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I have a time series measured at monthly intervals, and I want to determine if the first half of the series is less persistent than the second half of the series. My initial thinking was to the estimate coefficients for the autocorrelation function using each half of the initial time series.

For each series I have estimated coefficient for lags 1-25. As I initially imagined, the coefficient on each lag is higher in the second series and this difference between the estimates increases with the lag. What I want to know is whether the difference is statistically significant.

I imagine there is a straightforward way to do this, but I am new to statistics and none of the methods I understand well seem to fit. I am also using R if that matters.

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Form a useful ARIMA model . Estimate separate coefficients for each each time interval (two groups). Estimate the coefficients globally ( using all the data ). Perform the CHOW TEST for purposes of testing the equality of coefficients over the two groups .

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  • $\begingroup$ I wonder, does this approach properly address the aspect of interest, i.e. persistence? Is it possible to deduce statistical significance of difference in persistence from the Chow test suggested above? $\endgroup$ – Richard Hardy Dec 25 '15 at 19:37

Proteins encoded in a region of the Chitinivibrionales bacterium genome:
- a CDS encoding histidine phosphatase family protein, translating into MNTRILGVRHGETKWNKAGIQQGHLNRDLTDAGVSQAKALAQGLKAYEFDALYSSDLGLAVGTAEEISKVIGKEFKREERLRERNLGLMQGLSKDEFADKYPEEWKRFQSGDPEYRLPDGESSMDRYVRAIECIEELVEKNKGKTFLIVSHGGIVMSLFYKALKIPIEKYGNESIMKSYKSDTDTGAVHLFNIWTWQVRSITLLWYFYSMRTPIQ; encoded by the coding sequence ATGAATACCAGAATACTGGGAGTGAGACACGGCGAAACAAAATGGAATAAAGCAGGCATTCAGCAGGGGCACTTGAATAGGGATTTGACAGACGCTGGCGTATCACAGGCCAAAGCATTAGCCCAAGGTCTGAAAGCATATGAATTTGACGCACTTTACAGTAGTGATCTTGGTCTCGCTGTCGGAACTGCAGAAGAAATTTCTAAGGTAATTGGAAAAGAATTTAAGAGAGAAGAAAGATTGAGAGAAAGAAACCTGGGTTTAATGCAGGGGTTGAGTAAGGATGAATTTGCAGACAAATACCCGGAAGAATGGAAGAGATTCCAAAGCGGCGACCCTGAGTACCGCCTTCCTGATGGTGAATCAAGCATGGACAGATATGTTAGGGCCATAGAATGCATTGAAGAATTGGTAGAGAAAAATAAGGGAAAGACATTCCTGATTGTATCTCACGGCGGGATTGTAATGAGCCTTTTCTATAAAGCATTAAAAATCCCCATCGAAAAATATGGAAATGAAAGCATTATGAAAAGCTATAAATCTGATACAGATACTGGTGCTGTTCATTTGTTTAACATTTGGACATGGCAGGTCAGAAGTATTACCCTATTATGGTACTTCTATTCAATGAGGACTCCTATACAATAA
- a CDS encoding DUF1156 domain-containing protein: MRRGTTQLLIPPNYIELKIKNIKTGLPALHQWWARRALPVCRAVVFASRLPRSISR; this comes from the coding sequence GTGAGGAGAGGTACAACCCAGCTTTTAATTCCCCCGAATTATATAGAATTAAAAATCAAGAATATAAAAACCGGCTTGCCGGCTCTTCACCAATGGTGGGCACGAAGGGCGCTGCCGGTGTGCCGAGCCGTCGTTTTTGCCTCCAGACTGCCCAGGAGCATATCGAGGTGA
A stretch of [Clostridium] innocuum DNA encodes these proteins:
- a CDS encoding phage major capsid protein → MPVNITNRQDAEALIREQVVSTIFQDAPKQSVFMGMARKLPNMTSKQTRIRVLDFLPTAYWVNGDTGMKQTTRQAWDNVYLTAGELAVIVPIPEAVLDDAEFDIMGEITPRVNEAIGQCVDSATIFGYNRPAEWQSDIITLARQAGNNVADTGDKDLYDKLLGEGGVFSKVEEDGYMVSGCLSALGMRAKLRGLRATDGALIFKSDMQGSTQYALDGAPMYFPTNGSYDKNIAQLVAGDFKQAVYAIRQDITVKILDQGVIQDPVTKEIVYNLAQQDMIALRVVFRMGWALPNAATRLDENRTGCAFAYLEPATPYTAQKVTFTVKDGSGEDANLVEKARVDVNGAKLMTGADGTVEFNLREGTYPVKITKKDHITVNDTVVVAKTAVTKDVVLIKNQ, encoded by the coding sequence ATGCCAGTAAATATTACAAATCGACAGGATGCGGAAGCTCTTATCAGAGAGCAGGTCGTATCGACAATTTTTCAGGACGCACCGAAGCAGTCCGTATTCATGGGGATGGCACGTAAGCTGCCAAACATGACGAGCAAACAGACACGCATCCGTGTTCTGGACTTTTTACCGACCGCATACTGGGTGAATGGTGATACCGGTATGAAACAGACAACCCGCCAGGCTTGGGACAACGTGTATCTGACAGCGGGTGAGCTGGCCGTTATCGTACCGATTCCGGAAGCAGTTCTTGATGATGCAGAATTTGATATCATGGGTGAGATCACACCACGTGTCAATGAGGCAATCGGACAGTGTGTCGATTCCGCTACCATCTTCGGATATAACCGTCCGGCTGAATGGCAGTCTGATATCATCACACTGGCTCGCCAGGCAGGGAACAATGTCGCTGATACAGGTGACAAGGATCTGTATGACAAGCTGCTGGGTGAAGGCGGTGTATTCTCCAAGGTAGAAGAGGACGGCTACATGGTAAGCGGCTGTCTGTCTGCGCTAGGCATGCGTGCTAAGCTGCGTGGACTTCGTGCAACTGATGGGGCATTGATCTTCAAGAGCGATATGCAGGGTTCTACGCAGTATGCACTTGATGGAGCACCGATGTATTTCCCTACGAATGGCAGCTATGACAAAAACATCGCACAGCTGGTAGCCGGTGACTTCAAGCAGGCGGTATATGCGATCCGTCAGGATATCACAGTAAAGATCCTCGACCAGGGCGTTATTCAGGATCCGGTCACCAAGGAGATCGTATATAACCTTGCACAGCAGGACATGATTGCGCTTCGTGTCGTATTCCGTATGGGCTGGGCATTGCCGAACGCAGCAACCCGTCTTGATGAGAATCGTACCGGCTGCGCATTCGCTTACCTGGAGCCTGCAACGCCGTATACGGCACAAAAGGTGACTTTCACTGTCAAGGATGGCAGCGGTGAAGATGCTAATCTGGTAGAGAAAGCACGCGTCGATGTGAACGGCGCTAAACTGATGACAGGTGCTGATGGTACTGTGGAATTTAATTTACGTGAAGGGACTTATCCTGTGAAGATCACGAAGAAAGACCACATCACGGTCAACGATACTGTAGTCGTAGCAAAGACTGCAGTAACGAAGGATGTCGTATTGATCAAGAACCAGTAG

• $\begingroup$ Thanks for your response. I have tried to do some reading on ARIMA models, but I don't fully understand the motivation for them. If it is possibly to briefly summarize the beneficial properties or direct to me a thorough introduction to the subject I would greatly appreciate it. $\endgroup$ – Borges Dec 25 '15 at 20:12
  • $\begingroup$ Persistence ( a.k.a.) is reflected in the coeficients. Two or more sets of coefficients can be be tested for commonality of persistence via The CHOW test . $\endgroup$ – IrishStat Dec 25 '15 at 23:49
  • $\begingroup$ ARIMA models are based on the ACF/PACF and reflect the way the past relates to future values. An arima model is simply a weighted sum of the past. For example a twevce period average of the past is a simple ARIMA model where the lenght of memory is 12 and the weights are equal to 1/12th .The form of the ARIMA model will tell you how to optimize these two specifications ( i.e. the length and the actual weights. $\endgroup$ – IrishStat Dec 25 '15 at 23:54
  • $\begingroup$ ARIMA models based on the ACF/PACF reflect the way the past relates to future values. arima model is simply a weighted sum of the past.For example a 12 period average of the past is an ARIMA where the lengtht of memory is 12 and the weights are = 1/12 .The form of the ARIMA model will tell you how to optimize these two specifications ( i.e. the length and the actual weights.You can pursue ARIMA model educational info at autobox.com/cms/index.php/blog or here autobox.com/cms/index.php/afs-university/intro-to-forecasting or here people.duke.edu/~rnau/411arim.htm $\endgroup$ – IrishStat Dec 26 '15 at 0:02

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